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Unix Version 7 - man page for dbm (v7 section 3X)

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DBM(3X) 										  DBM(3X)

       dbminit, fetch, store, delete, firstkey, nextkey - data base subroutines

       typedef struct { char *dptr; int dsize; } datum;

       char *file;

       datum fetch(key)
       datum key;

       store(key, content)
       datum key, content;

       datum key;

       datum firstkey();

       datum nextkey(key);
       datum key;

       These functions maintain key/content pairs in a data base.  The functions will handle very
       large (a billion blocks) databases and will access a keyed item in one or  two  filesystem
       accesses.  The functions are obtained with the loader option -ldbm.

       Keys and contents are described by the datum typedef.  A datum specifies a string of dsize
       bytes pointed to by dptr.  Arbitrary binary data, as well as  normal  ASCII  strings,  are
       allowed.   The data base is stored in two files.  One file is a directory containing a bit
       map and has `.dir' as its suffix.  The second file contains all data and has `.pag' as its

       Before  a  database  can  be  accessed, it must be opened by dbminit.  At the time of this
       call, the files file.dir and file.pag must exist.  (An empty database is created by creat-
       ing zero-length `.dir' and `.pag' files.)

       Once open, the data stored under a key is accessed by fetch and data is placed under a key
       by store.  A key (and its associated contents)  is  deleted  by	delete.   A  linear  pass
       through	all  keys  in  a database may be made, in an (apparently) random order, by use of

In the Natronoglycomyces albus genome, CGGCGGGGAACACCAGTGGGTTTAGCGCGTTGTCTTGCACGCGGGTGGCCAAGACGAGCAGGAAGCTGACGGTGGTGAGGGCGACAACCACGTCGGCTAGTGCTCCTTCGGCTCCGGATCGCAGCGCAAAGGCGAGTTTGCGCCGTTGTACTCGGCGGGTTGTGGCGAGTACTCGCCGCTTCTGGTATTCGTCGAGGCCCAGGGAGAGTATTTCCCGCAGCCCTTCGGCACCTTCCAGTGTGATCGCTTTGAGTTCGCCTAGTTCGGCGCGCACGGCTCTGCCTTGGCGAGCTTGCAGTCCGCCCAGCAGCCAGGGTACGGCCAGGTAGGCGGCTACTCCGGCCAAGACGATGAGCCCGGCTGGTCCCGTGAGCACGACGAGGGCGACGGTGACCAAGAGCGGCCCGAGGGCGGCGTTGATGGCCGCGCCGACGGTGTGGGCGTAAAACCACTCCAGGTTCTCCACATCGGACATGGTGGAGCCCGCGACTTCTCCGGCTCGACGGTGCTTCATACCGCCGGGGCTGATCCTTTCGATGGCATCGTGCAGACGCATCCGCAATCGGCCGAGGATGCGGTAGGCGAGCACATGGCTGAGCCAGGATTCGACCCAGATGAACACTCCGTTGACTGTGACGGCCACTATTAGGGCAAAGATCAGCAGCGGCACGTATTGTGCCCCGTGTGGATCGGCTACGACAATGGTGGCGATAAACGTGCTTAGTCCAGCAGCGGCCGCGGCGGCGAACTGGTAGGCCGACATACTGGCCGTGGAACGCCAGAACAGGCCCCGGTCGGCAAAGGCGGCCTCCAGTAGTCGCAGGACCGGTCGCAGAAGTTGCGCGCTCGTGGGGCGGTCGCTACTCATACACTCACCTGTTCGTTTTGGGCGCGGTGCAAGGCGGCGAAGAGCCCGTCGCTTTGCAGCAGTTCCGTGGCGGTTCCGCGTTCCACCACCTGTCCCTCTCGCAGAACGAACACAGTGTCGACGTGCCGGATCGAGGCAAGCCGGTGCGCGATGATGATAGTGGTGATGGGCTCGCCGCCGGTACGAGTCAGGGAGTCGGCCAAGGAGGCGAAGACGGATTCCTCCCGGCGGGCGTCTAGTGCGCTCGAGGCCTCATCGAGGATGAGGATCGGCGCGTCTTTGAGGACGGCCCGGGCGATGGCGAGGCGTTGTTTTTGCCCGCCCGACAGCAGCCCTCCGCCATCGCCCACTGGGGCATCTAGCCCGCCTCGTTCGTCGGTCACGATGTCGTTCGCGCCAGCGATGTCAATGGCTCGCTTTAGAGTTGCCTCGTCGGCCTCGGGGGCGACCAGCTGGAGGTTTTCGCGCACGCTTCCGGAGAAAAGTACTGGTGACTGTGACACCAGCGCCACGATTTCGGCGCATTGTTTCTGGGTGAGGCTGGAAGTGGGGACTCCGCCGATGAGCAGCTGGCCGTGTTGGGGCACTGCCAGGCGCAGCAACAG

firstkey and nextkey.  Firstkey will return the first key in the database.  With  any  key
       nextkey will return the next key in the database.  This code will traverse the data base:

	    for(key=firstkey(); key.dptr!=NULL; key=nextkey(key))

       All  functions  that  return  an  int indicate errors with negative values.  A zero return
       indicates ok.  Routines that return a datum indicate errors with a null(0) dptr.

       The `.pag' file will contain holes so that its apparent	size  is  about  four  times  its
       actual  content.   Older  UNIX  systems	may  create real file blocks for these holes when
       touched.  These files cannot be copied by normal means (cp,  cat,  tp,  tar,  ar)  without
       filling in the holes.

       Dptr  pointers  returned by these subroutines point into static storage that is changed by
       subsequent calls.

       The sum of the sizes of a key/content pair must not exceed the internal block  size  (cur-
       rently 512 bytes).  Moreover all key/content pairs that hash together must fit on a single
       block.  Store will return an error in the event that a disk block fills	with  inseparable

       Delete  does not physically reclaim file space, although it does make it available for re-

       The order of keys presented by firstkey and nextkey depends on a hashing function, not  on
       anything interesting.

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